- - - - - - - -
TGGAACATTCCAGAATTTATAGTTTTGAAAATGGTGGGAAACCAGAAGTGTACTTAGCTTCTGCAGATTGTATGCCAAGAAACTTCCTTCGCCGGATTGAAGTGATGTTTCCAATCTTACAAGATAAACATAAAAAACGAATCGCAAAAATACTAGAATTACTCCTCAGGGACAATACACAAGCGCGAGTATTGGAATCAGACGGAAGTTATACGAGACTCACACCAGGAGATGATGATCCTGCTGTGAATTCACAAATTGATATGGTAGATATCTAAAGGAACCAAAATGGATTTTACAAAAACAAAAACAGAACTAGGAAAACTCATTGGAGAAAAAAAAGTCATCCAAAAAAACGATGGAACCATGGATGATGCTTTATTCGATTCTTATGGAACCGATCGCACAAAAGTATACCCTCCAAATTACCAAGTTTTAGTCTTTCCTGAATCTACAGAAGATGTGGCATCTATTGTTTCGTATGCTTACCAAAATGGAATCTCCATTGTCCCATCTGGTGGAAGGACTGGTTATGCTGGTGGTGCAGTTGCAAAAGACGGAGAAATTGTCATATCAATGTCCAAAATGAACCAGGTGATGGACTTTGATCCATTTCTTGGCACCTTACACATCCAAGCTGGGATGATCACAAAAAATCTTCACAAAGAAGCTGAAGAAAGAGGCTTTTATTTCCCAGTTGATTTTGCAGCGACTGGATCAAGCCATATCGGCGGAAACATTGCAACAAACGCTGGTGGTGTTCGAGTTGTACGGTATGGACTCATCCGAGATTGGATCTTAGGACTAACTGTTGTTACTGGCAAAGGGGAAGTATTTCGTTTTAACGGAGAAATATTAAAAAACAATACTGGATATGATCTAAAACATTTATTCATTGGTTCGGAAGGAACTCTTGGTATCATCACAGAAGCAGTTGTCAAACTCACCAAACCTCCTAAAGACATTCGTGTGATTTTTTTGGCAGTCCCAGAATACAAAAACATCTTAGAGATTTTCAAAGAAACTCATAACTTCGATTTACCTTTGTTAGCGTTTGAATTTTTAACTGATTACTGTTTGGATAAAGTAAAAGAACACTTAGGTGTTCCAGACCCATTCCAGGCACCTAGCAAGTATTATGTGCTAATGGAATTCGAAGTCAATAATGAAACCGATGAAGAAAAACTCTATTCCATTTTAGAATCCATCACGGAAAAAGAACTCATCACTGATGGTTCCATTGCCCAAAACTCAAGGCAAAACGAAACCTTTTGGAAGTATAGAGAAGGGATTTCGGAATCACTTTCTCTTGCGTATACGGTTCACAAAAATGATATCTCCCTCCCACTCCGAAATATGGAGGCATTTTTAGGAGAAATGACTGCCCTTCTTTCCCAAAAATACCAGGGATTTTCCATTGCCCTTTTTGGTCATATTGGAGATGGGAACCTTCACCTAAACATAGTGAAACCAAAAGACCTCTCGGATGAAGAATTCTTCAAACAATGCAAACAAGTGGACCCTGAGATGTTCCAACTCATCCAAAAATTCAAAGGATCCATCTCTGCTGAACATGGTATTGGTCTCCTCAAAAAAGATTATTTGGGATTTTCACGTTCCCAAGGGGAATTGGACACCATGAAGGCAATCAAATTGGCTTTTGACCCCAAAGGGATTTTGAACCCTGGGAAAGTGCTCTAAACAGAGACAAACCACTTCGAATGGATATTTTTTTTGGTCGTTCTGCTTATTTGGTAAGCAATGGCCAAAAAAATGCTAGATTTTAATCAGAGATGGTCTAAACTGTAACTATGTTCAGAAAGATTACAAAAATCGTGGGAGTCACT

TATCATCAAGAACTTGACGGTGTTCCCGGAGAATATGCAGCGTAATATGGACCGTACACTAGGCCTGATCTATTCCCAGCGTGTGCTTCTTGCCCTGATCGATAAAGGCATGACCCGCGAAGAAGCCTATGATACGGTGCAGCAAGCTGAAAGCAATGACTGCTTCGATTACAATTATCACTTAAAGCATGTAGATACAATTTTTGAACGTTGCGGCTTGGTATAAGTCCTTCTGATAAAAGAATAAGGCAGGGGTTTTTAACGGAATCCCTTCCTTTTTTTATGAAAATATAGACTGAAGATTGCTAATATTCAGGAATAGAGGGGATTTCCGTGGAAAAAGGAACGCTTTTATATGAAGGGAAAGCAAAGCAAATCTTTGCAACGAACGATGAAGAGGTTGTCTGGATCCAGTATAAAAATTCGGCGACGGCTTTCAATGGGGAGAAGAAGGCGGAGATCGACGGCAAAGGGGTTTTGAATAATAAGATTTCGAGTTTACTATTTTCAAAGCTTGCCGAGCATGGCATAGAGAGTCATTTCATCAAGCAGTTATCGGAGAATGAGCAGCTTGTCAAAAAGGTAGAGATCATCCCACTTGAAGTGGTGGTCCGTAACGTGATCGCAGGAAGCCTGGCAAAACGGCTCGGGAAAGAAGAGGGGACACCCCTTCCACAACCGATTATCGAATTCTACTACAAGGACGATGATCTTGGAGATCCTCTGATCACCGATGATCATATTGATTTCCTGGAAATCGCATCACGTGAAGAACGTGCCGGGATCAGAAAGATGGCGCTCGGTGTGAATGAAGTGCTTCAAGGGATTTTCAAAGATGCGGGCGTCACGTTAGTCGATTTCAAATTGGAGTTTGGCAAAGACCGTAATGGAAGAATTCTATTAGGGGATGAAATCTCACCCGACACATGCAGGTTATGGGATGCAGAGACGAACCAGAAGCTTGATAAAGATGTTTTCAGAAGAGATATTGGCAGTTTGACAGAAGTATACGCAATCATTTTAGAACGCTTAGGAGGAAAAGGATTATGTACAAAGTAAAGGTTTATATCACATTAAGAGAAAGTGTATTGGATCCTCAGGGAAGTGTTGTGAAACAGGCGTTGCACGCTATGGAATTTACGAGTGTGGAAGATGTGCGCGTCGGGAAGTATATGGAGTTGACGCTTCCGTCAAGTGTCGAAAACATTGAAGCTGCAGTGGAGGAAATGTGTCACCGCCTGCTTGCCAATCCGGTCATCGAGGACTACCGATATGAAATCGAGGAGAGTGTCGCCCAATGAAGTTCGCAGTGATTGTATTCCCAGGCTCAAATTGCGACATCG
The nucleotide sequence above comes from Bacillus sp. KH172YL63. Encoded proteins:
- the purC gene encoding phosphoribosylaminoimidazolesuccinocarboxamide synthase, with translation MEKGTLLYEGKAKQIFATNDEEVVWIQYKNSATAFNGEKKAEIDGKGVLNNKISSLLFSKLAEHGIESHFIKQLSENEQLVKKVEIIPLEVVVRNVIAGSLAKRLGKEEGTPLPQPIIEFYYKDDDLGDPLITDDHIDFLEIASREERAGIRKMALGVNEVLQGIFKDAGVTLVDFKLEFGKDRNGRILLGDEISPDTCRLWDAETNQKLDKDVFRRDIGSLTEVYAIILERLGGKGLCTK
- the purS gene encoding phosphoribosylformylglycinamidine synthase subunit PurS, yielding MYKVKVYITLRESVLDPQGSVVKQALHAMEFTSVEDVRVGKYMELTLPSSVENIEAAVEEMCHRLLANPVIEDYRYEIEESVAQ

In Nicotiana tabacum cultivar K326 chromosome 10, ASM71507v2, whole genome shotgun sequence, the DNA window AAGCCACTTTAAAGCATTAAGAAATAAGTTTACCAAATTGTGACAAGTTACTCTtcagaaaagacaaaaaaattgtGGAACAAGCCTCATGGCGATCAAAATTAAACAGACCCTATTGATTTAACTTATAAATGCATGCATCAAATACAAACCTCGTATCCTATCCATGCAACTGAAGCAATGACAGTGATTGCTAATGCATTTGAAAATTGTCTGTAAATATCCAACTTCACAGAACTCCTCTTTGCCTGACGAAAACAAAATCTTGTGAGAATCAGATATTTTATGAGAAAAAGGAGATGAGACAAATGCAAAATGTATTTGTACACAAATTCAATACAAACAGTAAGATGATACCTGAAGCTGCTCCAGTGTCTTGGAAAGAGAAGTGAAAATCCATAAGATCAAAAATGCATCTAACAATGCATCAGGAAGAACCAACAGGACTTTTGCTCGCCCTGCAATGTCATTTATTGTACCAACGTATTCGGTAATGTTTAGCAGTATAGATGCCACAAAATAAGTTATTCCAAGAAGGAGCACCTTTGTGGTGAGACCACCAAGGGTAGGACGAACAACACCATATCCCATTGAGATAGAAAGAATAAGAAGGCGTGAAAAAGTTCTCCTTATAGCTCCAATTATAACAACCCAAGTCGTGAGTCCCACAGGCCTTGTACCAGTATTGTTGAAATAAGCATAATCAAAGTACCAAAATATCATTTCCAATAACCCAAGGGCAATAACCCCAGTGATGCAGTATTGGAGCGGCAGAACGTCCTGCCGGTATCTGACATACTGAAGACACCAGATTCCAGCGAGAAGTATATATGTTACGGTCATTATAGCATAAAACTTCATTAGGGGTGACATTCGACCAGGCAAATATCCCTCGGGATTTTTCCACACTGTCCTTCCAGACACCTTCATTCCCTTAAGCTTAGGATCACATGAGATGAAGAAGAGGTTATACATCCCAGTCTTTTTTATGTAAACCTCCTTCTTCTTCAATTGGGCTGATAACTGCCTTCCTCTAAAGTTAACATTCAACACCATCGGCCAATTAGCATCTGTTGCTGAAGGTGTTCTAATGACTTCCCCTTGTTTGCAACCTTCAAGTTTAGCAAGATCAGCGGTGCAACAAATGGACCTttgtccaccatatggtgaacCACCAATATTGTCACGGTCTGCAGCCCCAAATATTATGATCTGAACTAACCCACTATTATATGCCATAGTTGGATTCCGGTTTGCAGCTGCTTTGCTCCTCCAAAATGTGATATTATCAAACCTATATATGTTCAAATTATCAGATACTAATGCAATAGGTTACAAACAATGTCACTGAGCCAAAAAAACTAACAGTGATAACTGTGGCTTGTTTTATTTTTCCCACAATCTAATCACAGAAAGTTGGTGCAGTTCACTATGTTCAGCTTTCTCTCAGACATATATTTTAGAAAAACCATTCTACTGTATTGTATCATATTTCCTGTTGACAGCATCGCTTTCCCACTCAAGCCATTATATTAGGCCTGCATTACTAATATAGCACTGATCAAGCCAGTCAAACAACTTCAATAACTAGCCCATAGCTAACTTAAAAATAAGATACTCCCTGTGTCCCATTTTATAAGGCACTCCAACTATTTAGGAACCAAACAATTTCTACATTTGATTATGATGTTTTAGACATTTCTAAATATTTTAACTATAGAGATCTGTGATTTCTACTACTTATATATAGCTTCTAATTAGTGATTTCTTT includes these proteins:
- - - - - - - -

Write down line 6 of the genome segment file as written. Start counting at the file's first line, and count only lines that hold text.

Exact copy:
In Nicotiana tabacum cultivar K326 chromosome 10, ASM71507v2, whole genome shotgun sequence, the DNA window AAGCCACTTTAAAGCATTAAGAAATAAGTTTACCAAATTGTGACAAGTTACTCTtcagaaaagacaaaaaaattgtGGAACAAGCCTCATGGCGATCAAAATTAAACAGACCCTATTGATTTAACTTATAAATGCATGCATCAAATACAAACCTCGTATCCTATCCATGCAACTGAAGCAATGACAGTGATTGCTAATGCATTTGAAAATTGTCTGTAAATATCCAACTTCACAGAACTCCTCTTTGCCTGACGAAAACAAAATCTTGTGAGAATCAGATATTTTATGAGAAAAAGGAGATGAGACAAATGCAAAATGTATTTGTACACAAATTCAATACAAACAGTAAGATGATACCTGAAGCTGCTCCAGTGTCTTGGAAAGAGAAGTGAAAATCCATAAGATCAAAAATGCATCTAACAATGCATCAGGAAGAACCAACAGGACTTTTGCTCGCCCTGCAATGTCATTTATTGTACCAACGTATTCGGTAATGTTTAGCAGTATAGATGCCACAAAATAAGTTATTCCAAGAAGGAGCACCTTTGTGGTGAGACCACCAAGGGTAGGACGAACAACACCATATCCCATTGAGATAGAAAGAATAAGAAGGCGTGAAAAAGTTCTCCTTATAGCTCCAATTATAACAACCCAAGTCGTGAGTCCCACAGGCCTTGTACCAGTATTGTTGAAATAAGCATAATCAAAGTACCAAAATATCATTTCCAATAACCCAAGGGCAATAACCCCAGTGATGCAGTATTGGAGCGGCAGAACGTCCTGCCGGTATCTGACATACTGAAGACACCAGATTCCAGCGAGAAGTATATATGTTACGGTCATTATAGCATAAAACTTCATTAGGGGTGACATTCGACCAGGCAAATATCCCTCGGGATTTTTCCACACTGTCCTTCCAGACACCTTCATTCCCTTAAGCTTAGGATCACATGAGATGAAGAAGAGGTTATACATCCCAGTCTTTTTTATGTAAACCTCCTTCTTCTTCAATTGGGCTGATAACTGCCTTCCTCTAAAGTTAACATTCAACACCATCGGCCAATTAGCATCTGTTGCTGAAGGTGTTCTAATGACTTCCCCTTGTTTGCAACCTTCAAGTTTAGCAAGATCAGCGGTGCAACAAATGGACCTttgtccaccatatggtgaacCACCAATATTGTCACGGTCTGCAGCCCCAAATATTATGATCTGAACTAACCCACTATTATATGCCATAGTTGGATTCCGGTTTGCAGCTGCTTTGCTCCTCCAAAATGTGATATTATCAAACCTATATATGTTCAAATTATCAGATACTAATGCAATAGGTTACAAACAATGTCACTGAGCCAAAAAAACTAACAGTGATAACTGTGGCTTGTTTTATTTTTCCCACAATCTAATCACAGAAAGTTGGTGCAGTTCACTATGTTCAGCTTTCTCTCAGACATATATTTTAGAAAAACCATTCTACTGTATTGTATCATATTTCCTGTTGACAGCATCGCTTTCCCACTCAAGCCATTATATTAGGCCTGCATTACTAATATAGCACTGATCAAGCCAGTCAAACAACTTCAATAACTAGCCCATAGCTAACTTAAAAATAAGATACTCCCTGTGTCCCATTTTATAAGGCACTCCAACTATTTAGGAACCAAACAATTTCTACATTTGATTATGATGTTTTAGACATTTCTAAATATTTTAACTATAGAGATCTGTGATTTCTACTACTTATATATAGCTTCTAATTAGTGATTTCTTT includes these proteins: